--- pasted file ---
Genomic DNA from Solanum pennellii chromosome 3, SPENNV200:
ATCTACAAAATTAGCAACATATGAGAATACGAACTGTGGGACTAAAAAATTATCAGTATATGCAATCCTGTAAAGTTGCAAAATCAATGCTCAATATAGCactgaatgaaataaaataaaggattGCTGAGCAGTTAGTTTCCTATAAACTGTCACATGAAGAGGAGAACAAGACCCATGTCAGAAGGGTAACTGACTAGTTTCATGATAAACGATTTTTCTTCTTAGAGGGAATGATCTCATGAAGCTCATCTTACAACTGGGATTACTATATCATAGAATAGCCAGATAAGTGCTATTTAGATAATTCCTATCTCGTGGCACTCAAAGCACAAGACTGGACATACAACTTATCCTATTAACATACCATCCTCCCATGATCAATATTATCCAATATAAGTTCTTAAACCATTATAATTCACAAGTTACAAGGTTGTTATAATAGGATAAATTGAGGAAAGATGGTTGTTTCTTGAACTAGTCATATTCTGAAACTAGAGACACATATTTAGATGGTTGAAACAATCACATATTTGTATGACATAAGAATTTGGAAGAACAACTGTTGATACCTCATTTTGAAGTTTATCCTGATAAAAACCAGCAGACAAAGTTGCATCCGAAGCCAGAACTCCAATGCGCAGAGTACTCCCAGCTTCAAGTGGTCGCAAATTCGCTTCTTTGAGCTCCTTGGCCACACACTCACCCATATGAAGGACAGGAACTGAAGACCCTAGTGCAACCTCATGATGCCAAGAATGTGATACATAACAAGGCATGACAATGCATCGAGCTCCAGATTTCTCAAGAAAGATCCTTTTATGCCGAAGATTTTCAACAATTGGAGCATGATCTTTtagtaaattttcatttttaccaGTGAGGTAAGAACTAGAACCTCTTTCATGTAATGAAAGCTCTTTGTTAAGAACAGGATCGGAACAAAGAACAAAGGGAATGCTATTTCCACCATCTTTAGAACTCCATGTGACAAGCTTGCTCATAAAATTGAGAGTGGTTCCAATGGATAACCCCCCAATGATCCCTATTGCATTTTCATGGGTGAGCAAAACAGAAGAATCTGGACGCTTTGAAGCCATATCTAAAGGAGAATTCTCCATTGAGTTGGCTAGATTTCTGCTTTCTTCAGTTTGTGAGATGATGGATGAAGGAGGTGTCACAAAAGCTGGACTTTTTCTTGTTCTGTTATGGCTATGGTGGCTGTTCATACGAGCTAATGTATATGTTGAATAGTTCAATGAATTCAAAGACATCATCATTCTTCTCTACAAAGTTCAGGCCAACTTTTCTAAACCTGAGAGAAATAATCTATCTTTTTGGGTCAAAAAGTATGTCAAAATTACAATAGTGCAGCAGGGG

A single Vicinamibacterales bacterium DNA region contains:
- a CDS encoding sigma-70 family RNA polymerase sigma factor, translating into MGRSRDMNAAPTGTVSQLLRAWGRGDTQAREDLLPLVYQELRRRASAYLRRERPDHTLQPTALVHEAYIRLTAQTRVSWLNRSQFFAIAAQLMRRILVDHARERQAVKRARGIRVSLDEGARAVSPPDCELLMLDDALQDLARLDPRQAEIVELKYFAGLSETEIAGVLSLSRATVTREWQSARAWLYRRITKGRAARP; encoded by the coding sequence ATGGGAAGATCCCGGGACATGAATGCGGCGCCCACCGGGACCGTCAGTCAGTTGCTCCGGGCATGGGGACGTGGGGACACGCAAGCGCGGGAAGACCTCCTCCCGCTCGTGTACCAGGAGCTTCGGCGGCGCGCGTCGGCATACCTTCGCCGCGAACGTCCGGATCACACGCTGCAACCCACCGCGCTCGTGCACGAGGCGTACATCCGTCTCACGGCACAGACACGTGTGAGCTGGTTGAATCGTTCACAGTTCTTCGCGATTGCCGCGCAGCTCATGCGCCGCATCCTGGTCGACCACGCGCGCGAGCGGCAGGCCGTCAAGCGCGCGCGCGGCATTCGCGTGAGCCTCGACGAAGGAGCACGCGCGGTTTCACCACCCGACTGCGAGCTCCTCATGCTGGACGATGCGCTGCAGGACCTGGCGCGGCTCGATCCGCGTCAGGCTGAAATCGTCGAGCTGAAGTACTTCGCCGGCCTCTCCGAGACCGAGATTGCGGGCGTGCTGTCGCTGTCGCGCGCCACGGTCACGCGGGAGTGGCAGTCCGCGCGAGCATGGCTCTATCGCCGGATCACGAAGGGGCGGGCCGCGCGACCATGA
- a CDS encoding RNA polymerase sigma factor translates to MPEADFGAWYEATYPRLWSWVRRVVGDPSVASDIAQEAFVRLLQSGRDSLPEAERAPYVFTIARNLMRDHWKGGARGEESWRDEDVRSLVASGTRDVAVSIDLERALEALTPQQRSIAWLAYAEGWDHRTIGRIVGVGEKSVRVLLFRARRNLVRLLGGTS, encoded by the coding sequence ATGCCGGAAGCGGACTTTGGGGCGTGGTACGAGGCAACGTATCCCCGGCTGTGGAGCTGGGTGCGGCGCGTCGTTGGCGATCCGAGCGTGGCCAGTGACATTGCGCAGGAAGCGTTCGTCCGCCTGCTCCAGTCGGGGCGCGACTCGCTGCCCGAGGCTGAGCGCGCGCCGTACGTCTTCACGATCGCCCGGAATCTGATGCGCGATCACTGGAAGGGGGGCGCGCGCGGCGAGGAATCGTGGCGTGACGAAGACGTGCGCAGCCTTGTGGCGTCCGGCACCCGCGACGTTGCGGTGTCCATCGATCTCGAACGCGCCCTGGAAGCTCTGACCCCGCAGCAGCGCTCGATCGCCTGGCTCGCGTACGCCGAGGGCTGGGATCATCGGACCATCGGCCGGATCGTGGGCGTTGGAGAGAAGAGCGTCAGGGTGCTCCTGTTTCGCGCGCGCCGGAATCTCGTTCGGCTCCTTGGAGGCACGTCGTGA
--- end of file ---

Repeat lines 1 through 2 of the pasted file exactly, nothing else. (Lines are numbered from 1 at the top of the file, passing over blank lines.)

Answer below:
Genomic DNA from Solanum pennellii chromosome 3, SPENNV200:
ATCTACAAAATTAGCAACATATGAGAATACGAACTGTGGGACTAAAAAATTATCAGTATATGCAATCCTGTAAAGTTGCAAAATCAATGCTCAATATAGCactgaatgaaataaaataaaggattGCTGAGCAGTTAGTTTCCTATAAACTGTCACATGAAGAGGAGAACAAGACCCATGTCAGAAGGGTAACTGACTAGTTTCATGATAAACGATTTTTCTTCTTAGAGGGAATGATCTCATGAAGCTCATCTTACAACTGGGATTACTATATCATAGAATAGCCAGATAAGTGCTATTTAGATAATTCCTATCTCGTGGCACTCAAAGCACAAGACTGGACATACAACTTATCCTATTAACATACCATCCTCCCATGATCAATATTATCCAATATAAGTTCTTAAACCATTATAATTCACAAGTTACAAGGTTGTTATAATAGGATAAATTGAGGAAAGATGGTTGTTTCTTGAACTAGTCATATTCTGAAACTAGAGACACATATTTAGATGGTTGAAACAATCACATATTTGTATGACATAAGAATTTGGAAGAACAACTGTTGATACCTCATTTTGAAGTTTATCCTGATAAAAACCAGCAGACAAAGTTGCATCCGAAGCCAGAACTCCAATGCGCAGAGTACTCCCAGCTTCAAGTGGTCGCAAATTCGCTTCTTTGAGCTCCTTGGCCACACACTCACCCATATGAAGGACAGGAACTGAAGACCCTAGTGCAACCTCATGATGCCAAGAATGTGATACATAACAAGGCATGACAATGCATCGAGCTCCAGATTTCTCAAGAAAGATCCTTTTATGCCGAAGATTTTCAACAATTGGAGCATGATCTTTtagtaaattttcatttttaccaGTGAGGTAAGAACTAGAACCTCTTTCATGTAATGAAAGCTCTTTGTTAAGAACAGGATCGGAACAAAGAACAAAGGGAATGCTATTTCCACCATCTTTAGAACTCCATGTGACAAGCTTGCTCATAAAATTGAGAGTGGTTCCAATGGATAACCCCCCAATGATCCCTATTGCATTTTCATGGGTGAGCAAAACAGAAGAATCTGGACGCTTTGAAGCCATATCTAAAGGAGAATTCTCCATTGAGTTGGCTAGATTTCTGCTTTCTTCAGTTTGTGAGATGATGGATGAAGGAGGTGTCACAAAAGCTGGACTTTTTCTTGTTCTGTTATGGCTATGGTGGCTGTTCATACGAGCTAATGTATATGTTGAATAGTTCAATGAATTCAAAGACATCATCATTCTTCTCTACAAAGTTCAGGCCAACTTTTCTAAACCTGAGAGAAATAATCTATCTTTTTGGGTCAAAAAGTATGTCAAAATTACAATAGTGCAGCAGGGG